Home ➨ Ripples From Walden Pond: Introduction
By 1854, thirty-seven-year-old Harvard-educated Henry David Thoreau had written what would become one of the most reprinted and influential political essays in history, and no one knew it. He had published his masterpiece, Walden, one of the few books of nineteenth-century American literature that can claim indisputable status as a classic, and no one read it. He could read Latin, Greek, and French as easily as English, yet he had earned much of his meager living from manual labor. He had made genuine contributions to the Boston Society of Natural History in his discovery of previously unclassified plant and animal species, and his unraveling of the mysteries of the dispersion of seeds in forests. A few close friends called him a seer and a poet. Nathaniel Hawthorne called him a wholesome and healthy man to know. Ralph Waldo Emerson, the most respected man of letters in America, called him his best friend. Everyone else called him a failure.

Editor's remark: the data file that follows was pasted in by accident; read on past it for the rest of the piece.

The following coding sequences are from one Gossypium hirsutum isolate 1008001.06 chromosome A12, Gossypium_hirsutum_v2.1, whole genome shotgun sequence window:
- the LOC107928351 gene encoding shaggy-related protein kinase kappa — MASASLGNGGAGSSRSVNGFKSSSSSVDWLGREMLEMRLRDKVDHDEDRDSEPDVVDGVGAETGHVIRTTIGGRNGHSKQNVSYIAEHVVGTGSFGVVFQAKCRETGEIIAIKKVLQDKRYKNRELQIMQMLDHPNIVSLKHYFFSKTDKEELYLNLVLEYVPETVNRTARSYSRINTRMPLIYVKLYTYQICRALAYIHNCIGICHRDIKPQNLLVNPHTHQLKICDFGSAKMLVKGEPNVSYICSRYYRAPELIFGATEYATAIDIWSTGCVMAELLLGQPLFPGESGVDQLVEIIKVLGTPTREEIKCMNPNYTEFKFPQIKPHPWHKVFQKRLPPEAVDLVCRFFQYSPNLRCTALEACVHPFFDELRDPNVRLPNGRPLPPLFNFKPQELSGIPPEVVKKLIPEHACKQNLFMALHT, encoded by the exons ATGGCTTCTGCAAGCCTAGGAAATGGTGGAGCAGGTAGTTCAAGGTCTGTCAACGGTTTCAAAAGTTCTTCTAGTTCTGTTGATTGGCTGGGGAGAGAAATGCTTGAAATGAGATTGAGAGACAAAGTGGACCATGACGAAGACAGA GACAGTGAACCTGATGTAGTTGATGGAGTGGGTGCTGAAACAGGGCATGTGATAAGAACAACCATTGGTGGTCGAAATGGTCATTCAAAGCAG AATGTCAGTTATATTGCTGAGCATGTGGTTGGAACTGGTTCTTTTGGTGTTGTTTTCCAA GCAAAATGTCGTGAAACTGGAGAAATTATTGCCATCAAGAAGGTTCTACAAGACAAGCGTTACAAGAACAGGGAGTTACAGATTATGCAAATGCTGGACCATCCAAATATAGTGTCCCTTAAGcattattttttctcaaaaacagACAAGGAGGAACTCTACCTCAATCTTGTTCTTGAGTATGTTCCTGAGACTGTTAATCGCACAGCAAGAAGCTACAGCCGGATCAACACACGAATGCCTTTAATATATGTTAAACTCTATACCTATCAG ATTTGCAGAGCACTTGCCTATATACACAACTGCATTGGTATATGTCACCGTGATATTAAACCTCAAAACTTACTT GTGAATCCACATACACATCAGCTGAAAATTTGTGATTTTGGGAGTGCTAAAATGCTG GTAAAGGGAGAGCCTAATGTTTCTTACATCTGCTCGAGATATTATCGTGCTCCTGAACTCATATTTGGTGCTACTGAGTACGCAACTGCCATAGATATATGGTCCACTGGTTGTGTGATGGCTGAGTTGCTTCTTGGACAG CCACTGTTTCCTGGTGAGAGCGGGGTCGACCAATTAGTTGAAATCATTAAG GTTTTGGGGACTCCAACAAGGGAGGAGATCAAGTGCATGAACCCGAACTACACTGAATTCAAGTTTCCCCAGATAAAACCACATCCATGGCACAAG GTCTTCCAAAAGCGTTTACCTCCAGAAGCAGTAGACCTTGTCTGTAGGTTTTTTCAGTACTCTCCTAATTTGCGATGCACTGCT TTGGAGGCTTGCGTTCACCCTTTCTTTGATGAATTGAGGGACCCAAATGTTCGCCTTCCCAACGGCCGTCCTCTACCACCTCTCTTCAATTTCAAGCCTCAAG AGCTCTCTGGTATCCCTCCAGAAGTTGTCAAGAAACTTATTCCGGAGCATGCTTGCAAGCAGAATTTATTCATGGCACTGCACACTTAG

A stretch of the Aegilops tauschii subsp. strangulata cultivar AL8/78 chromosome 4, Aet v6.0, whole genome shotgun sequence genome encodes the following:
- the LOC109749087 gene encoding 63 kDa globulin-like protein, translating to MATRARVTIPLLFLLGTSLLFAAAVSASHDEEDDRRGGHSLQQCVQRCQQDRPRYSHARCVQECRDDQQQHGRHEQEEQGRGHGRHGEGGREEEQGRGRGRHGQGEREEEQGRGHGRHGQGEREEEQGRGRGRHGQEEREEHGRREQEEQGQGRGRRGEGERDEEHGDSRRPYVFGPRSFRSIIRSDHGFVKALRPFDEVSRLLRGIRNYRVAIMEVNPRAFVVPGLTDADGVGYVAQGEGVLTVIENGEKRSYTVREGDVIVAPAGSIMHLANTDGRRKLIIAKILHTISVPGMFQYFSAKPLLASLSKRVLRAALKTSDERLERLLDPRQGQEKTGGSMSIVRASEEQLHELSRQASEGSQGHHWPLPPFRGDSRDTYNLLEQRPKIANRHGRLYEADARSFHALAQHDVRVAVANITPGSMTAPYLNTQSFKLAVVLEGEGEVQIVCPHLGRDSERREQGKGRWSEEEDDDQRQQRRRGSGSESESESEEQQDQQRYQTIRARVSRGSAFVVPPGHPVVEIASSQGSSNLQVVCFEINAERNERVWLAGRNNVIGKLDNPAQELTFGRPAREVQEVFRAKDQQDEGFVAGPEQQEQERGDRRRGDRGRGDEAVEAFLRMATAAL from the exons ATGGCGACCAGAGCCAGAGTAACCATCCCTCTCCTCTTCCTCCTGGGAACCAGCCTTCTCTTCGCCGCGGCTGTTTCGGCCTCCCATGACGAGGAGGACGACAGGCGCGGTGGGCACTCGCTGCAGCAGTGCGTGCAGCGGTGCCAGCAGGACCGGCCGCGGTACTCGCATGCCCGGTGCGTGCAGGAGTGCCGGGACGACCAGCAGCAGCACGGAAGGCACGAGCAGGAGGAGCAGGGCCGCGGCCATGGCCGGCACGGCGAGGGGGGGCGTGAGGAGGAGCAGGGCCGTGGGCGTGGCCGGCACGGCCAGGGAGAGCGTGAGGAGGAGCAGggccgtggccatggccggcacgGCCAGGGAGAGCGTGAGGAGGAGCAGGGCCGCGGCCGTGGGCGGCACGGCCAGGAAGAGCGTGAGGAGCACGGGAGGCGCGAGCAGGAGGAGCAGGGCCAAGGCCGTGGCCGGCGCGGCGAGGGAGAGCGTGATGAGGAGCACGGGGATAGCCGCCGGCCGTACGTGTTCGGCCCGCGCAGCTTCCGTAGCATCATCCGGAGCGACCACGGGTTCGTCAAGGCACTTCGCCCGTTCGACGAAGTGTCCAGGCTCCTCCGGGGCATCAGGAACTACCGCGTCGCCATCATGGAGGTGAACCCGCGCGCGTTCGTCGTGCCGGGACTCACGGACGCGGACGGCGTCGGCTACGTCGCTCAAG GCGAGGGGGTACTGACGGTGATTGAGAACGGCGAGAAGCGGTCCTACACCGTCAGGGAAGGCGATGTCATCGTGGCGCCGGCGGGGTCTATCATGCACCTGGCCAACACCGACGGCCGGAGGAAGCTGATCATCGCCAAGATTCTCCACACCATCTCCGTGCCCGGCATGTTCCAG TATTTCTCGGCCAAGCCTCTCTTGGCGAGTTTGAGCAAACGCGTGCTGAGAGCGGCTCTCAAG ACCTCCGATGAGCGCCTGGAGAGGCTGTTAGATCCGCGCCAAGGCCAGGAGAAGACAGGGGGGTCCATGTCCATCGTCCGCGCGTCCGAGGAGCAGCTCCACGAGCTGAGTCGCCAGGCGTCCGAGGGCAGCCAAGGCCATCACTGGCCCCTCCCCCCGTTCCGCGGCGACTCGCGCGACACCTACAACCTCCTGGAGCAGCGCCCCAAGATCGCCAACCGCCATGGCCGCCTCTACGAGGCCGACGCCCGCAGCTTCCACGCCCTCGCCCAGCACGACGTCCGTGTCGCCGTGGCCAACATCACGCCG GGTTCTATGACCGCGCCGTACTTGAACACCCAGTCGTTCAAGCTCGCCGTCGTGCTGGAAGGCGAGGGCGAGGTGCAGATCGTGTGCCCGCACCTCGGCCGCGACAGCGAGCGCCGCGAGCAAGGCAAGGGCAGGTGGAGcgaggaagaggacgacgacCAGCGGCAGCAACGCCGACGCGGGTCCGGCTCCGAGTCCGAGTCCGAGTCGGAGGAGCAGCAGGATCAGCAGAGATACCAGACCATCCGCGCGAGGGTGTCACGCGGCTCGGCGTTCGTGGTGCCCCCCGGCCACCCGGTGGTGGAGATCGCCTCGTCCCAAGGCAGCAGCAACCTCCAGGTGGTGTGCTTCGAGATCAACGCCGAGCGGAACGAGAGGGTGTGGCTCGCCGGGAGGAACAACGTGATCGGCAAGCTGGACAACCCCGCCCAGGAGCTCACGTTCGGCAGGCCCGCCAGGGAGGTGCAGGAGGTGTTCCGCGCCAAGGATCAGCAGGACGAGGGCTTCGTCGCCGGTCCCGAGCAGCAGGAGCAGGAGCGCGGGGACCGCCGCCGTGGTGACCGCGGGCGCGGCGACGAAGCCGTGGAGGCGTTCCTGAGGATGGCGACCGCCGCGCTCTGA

Thoreau is the quintessential American archetype: self-reliant, blunt, hostile to rank and privilege, unwilling to accept any philosophy as true without the test of implementation, and above all fiercely and passionately steadfast in his insistence that government exists for the benefit of the governed, that its power is derived from the consent of the governed, and that each man is the equal of every other man and superior to any government.
Henry Thoreau died in 1862. He was forty-four years old. At the time of his death, he knew that Walden was to be printed in a second edition. There has been a new edition, on average, every year since. Ripples From Walden Pond is a gesture of both gratitude and homage. Thoreau is one of the great men in the history of American letters.